Free agency predictions for Abreu, Contreras, dozen more originally appeared on NBC Sports Chicago
If you weren’t sure how serious the Cubs were about landing one of the four big-name shortstops in free agency this year, you have’t been listening to team president Jed Hoyer talk about competing next year and his conversations with ownership about “having the financial flexibility to do that.”
Or been listening to Hoyer talk specifically about that position while alluding to their deficit of infield depth as MLB next year bans the extreme infield shifts that can often hide lack of fielding skill or range.
“The best defenders usually play shortstop; the best athletes often play shortstop,” Hoyer said during last week’s General Managers Meetings in Las Vegas. “Those are guys you can move around.
“Nico [Hoerner] was one of the top defensive shortstops in the league last year, and we’re totally comfortable with him playing there, but he also has the ability to play second base and probably many other positions as well. It’s a position where you can have multiple guys who can do it.”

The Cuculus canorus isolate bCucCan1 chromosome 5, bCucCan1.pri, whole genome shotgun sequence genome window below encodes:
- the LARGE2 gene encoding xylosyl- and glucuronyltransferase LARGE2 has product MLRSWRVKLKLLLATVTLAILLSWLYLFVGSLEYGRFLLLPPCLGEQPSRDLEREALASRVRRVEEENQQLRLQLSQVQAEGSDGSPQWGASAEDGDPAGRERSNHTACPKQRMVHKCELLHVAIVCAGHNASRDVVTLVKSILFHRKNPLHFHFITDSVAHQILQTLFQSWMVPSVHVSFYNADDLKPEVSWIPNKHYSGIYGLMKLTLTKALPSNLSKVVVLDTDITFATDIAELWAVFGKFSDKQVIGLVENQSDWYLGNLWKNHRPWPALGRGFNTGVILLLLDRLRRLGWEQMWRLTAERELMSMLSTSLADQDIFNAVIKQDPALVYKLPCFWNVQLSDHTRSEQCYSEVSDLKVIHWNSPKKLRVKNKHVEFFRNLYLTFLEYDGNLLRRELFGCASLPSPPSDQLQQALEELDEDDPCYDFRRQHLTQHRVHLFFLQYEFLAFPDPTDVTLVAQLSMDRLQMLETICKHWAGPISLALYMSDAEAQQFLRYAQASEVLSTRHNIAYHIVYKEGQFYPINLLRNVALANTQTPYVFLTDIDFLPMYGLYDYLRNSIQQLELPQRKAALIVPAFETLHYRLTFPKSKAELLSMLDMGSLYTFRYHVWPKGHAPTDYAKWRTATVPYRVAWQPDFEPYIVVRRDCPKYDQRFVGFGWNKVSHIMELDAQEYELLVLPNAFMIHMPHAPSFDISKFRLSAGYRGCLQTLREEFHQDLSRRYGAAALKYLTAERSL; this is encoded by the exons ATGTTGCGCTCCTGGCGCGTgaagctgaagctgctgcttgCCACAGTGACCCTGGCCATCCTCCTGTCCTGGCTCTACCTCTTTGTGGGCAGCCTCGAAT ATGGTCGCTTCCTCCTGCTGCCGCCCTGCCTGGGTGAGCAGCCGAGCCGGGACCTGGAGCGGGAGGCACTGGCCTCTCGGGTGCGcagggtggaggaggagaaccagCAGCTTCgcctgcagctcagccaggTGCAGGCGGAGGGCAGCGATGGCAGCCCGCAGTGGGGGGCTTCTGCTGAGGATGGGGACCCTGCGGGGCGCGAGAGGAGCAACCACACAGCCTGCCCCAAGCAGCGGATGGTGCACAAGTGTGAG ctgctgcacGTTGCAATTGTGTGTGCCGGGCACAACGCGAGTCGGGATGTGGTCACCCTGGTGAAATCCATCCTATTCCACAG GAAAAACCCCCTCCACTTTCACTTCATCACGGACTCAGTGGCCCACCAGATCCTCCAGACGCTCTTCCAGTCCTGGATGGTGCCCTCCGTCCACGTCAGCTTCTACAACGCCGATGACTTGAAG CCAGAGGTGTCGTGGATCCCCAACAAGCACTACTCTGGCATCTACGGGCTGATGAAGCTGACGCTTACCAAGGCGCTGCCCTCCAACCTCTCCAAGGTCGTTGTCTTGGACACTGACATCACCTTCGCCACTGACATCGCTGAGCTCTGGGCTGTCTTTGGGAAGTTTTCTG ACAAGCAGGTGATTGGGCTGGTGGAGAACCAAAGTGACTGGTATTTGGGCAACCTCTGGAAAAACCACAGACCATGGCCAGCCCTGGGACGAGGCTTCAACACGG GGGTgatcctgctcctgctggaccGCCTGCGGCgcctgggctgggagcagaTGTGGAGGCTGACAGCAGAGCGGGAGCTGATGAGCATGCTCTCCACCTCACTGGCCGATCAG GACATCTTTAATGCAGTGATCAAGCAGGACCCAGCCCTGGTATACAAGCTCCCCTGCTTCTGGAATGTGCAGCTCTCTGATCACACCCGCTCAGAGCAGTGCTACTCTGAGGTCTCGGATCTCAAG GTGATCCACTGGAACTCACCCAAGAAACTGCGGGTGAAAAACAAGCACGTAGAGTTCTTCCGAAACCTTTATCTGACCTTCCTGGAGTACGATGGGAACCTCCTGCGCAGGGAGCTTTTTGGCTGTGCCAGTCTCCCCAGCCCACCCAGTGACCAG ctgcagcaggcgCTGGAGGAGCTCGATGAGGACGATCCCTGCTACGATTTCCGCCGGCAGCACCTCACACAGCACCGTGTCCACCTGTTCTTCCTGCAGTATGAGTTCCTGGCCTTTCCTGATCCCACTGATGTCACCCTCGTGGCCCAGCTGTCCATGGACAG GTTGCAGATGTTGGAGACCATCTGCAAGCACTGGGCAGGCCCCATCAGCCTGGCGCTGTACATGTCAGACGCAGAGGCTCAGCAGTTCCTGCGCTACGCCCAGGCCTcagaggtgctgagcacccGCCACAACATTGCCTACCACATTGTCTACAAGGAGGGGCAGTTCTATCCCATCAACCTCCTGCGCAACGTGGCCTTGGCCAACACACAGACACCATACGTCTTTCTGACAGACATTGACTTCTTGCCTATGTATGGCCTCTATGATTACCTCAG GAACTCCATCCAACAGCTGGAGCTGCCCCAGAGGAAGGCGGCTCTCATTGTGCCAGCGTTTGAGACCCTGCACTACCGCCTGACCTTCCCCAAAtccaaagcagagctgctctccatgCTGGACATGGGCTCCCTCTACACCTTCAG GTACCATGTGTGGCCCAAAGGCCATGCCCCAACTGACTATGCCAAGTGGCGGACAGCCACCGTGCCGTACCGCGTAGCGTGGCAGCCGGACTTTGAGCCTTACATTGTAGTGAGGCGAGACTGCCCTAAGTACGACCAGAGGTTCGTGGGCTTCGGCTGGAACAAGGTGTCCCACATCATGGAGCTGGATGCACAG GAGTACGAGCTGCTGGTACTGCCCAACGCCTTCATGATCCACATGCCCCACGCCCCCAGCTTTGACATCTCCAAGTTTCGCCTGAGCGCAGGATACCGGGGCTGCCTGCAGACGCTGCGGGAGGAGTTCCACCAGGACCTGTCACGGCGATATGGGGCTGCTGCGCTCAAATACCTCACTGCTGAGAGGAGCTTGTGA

And the best teams have had that — including one particular all-time Cubs team.
“One of our real strengths when you go back to ’15, ’16 and ’17 was we had Addy [Russell] and we had Javy [Báez]. We had two elite defensive shortstops,” Hoyer said. “We could move those guys around. When one guy got hurt we weren’t running out a utility guy who shouldn’t be playing at shortstop.
“And I do think we saw early this year when Nico was hurt just how destabilizing bad defense can be at shortstop.”
The Cubs have talked to all three agents representing the four All-Stars at that position, as well as agents representing players they might target at their multitude of other areas of need: starting pitching, center field, first base, more pitching and some more pitching.
The shortstop position for good reason is getting the most attention this winter industrywide. One agent with knowledge of that market estimates 11 of the 30 teams are in the early mix for the four big shots.
How will that musical chairs game play out among the most aggressive suitors? How will Carlos Correa’s relative youth (28) and absence of a qualifying offer (and requisite draft-pick compensation) play against the burgeoning offensive value some suggest put Trea Turner at or near the top of the class heading into his age 30 season?
Where does Wilson Contreras land? And…